The sixth key thematic area regards “digital participation and activism, digital divide” and the corresponding fear of digital exclusion. Many young people were interested in how future developments in education and work associated with technology would impact on divisions and barriers within society. They consistently point to uncertainty and vulnerability. The digital world can be potentially seen to further entrench a range of disadvantages. WYRED participants focused on how best to use new media to energise and develop new responses to these structural factors. The development of local community level or school-based campaigns has been made easier through access to digital tools. Creative approaches to promoting community learning can be supported by such online approaches. Key within this type of communicative response is the recognition that digital exclusion represents a real fear for children and young people, thus mirroring and reinforcing social and economic exclusion.

Discussion / Conclusion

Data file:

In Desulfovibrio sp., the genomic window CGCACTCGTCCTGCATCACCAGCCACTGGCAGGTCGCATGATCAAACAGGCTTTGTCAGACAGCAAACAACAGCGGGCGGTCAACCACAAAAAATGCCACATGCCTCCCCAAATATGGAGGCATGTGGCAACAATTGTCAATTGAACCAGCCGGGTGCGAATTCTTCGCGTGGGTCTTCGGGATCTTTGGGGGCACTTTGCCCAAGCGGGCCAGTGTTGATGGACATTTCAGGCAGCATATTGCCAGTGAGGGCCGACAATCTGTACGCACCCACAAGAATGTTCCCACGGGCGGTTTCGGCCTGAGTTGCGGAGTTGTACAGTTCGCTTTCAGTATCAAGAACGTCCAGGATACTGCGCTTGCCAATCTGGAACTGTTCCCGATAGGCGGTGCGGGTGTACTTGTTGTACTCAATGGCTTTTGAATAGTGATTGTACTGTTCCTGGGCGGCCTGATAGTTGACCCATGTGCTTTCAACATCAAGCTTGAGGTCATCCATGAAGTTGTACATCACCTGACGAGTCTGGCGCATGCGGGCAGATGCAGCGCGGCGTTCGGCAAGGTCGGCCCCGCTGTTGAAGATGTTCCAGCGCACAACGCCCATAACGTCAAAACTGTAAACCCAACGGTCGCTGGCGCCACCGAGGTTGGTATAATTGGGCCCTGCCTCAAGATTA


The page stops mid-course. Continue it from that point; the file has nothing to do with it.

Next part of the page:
Through this wide range of WYRED research projects into the attitudes and perspectives of children and young people, there is a trend whereby the majority feel relatively optimistic about their own future, appreciating better access to educational opportunities and a better health outlook than their parents’ generations. However, the backdrop to this optimism can be considered an almost pervasive lack of faith in institutions and in politics. The children and young people are concerned about their environment and democratic structures. However, they do not regard themselves as “radicals” when they are posing questions regarding our “grown-up” responses to the many existential threats that they are highlighting. Many of these children and young people felt that their desire and need to “act” was linked to the inaction of the adult world.